Watch Nidhi Razdan: Will the BJP get the numbers to form govt in India? Video Credit: Gulf News

More than halfway through India’s marathon general election, something has changed in the air. Before the polls, a massive BJP victory and third term for Narendra Modi were almost a given, at least if you read the commentary in the mainstream press and social media.

Suddenly, the buzz is that things are not looking like a cakewalk for the saffron party. The betting market is now not so sure of an emphatic Bharatiya Janata Party (BJP) win, the stock markets have been shaky for the same reason. But is this election really turning away from the ruling BJP?

I will state straight off the bat that anyone who says they can predict what will happen on June 4 (the day of the results) is talking through their hat.

Get exclusive content with Gulf News WhatsApp channel

I would not hazard a guess but there are some key takeaways from the last few weeks which point to a jittery BJP camp:

1) A waveless election: Unlike 2014 and 2019, where the BJP came to power with a huge mandate, 2024 is an election without a wave. 2014 was all about the rise of Narendra Modi and 2019 was dominated by the discourse on national security in the aftermath of the Pulwama attack and the Indian government’s move to retaliate.

This election does not have a single big issue on which the Prime Minister is reaching out to voters. And that may explain why the overall voter turnout so far has been below the 2019 figures. Senior BJP leaders are worried that a less than enthusiastic cadre, which has taken a Modi victory for granted, is not pulling out all the stops this time.

2) The Prime Minister’s speeches: Election time in India has increasingly become a race to the bottom of the barrel. The uncivilised language that is used, the below-the- belt attacks on opponents, are unfortunately, all too common. This time, the Prime Minister’s comments on India’s minorities made headlines. Frankly, if the election was going so well for the BJP, why say this at all? Since then, Mr. Modi has back-pedalled on those comments.

Read more by Nidhi Razdan

3) BJP responding to the opposition: while the INDIA bloc started out as a mess of an alliance among opposition parties, over the course of the last few weeks, they seem to have the BJP on the defensive. First came the opposition’s charge that the BJP would change the constitution if voted back to power i.e. they will do away with reservations for backward castes.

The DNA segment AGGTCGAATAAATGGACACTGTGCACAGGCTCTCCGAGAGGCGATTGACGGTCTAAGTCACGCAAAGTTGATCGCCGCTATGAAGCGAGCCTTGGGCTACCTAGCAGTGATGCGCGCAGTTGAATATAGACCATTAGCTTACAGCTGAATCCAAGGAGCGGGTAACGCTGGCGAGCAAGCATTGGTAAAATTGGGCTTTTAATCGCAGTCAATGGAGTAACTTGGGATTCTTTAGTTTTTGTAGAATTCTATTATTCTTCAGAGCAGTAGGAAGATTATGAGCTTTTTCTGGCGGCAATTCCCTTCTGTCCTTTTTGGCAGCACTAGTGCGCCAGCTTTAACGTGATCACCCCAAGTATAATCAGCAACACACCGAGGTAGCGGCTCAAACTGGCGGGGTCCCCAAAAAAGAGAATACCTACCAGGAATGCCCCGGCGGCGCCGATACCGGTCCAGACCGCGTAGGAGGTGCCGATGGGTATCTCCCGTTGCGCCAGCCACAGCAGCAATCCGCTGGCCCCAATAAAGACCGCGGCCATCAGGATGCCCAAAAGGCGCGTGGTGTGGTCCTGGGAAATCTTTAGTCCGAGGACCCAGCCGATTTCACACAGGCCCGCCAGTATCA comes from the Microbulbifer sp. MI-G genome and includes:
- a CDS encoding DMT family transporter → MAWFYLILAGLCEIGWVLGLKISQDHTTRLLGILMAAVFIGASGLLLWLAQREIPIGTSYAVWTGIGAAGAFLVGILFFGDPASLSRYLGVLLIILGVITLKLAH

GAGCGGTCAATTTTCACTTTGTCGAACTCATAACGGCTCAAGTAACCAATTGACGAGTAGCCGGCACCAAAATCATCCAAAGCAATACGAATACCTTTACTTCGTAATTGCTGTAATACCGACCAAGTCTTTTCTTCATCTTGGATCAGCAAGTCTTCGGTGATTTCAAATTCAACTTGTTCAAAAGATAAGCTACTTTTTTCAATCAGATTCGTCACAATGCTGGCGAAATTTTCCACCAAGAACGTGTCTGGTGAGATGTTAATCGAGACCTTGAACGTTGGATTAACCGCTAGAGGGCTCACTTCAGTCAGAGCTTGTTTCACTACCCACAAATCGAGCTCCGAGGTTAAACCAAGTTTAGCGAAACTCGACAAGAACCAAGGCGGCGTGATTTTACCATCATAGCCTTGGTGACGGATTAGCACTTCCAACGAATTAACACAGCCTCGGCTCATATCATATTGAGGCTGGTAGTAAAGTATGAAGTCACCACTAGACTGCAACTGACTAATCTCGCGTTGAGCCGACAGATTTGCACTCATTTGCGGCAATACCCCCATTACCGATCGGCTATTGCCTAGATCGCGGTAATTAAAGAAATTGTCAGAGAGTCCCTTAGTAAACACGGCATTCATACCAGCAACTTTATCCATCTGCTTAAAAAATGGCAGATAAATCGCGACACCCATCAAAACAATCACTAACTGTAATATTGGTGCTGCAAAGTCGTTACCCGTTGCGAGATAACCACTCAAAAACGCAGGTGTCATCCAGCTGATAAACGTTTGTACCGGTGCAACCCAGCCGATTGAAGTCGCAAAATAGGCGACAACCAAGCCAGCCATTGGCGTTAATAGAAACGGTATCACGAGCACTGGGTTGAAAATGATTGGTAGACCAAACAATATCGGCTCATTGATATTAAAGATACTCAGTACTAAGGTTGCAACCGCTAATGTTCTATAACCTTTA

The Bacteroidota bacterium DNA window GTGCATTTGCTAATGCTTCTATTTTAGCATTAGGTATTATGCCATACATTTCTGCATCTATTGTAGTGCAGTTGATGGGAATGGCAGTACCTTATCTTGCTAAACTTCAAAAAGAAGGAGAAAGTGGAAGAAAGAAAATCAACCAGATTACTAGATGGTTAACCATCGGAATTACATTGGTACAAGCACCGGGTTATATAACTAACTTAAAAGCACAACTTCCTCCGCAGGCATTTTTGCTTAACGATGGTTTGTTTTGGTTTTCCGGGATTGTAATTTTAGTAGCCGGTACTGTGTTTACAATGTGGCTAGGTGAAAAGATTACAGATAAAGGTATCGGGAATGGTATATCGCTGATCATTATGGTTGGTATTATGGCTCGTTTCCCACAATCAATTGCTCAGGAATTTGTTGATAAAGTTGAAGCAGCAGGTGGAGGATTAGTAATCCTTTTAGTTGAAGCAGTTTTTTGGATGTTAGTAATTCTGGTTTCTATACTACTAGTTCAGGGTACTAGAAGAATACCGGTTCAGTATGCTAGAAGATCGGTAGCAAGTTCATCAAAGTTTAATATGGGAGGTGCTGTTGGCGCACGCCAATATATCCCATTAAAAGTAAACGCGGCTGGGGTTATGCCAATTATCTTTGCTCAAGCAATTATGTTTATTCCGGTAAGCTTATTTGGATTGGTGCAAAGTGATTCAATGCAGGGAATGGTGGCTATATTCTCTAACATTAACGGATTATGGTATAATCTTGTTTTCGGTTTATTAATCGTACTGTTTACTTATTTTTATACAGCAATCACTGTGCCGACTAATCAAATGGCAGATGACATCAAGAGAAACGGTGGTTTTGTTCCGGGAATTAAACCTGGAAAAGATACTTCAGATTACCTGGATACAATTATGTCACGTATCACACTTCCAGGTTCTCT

This appears to have resonated on the ground among Dalit groups which is why we have seen the BJP top leadership hit back and deny they will change anything and instead accuse the Congress of wanting to give a piece of the backward quota to minorities. So back to polarisation.

4) Arvind Kejriwal’s release: The Delhi Chief Minister’s release from jail to campaign could not be worse news for the BJP which wanted him behind bars to hobble his party. And Kejriwal has hit the ground running. Within 24 hours of his release, the BJP was scrambling to clarify that only Modi would be Prime Minister if the BJP won.

Expect more fireworks

Kejriwal had cleverly reminded voters that the BJP had announced a 75 year age retirement ceiling from important posts and that that would mean Amit Shah would take over as Prime Minister within Modi’s next term. Expect more fireworks from Kejriwal.

There is still some way to go for this election but the BJP faces other challenges too. Like in the crucial states of Maharashtra and Bihar, and even in some of the Hindi heartland states where it maxed out last time.

There is also some disquiet within the party over the move to welcome opposition leaders blindly into the BJP fold. Leaders once described as corrupt have been given party tickets as soon as they switched sides.

Finally, many BJP leaders are worried that the Ram temple in Ayodhya alone may not see them through to a big mandate. A long drawn out election was once Modi’s trump card. Has it backfired this time? Its hard to tell.

BJP may still be the front-runner but it may not get the huge 400 plus target that the PM had originally set.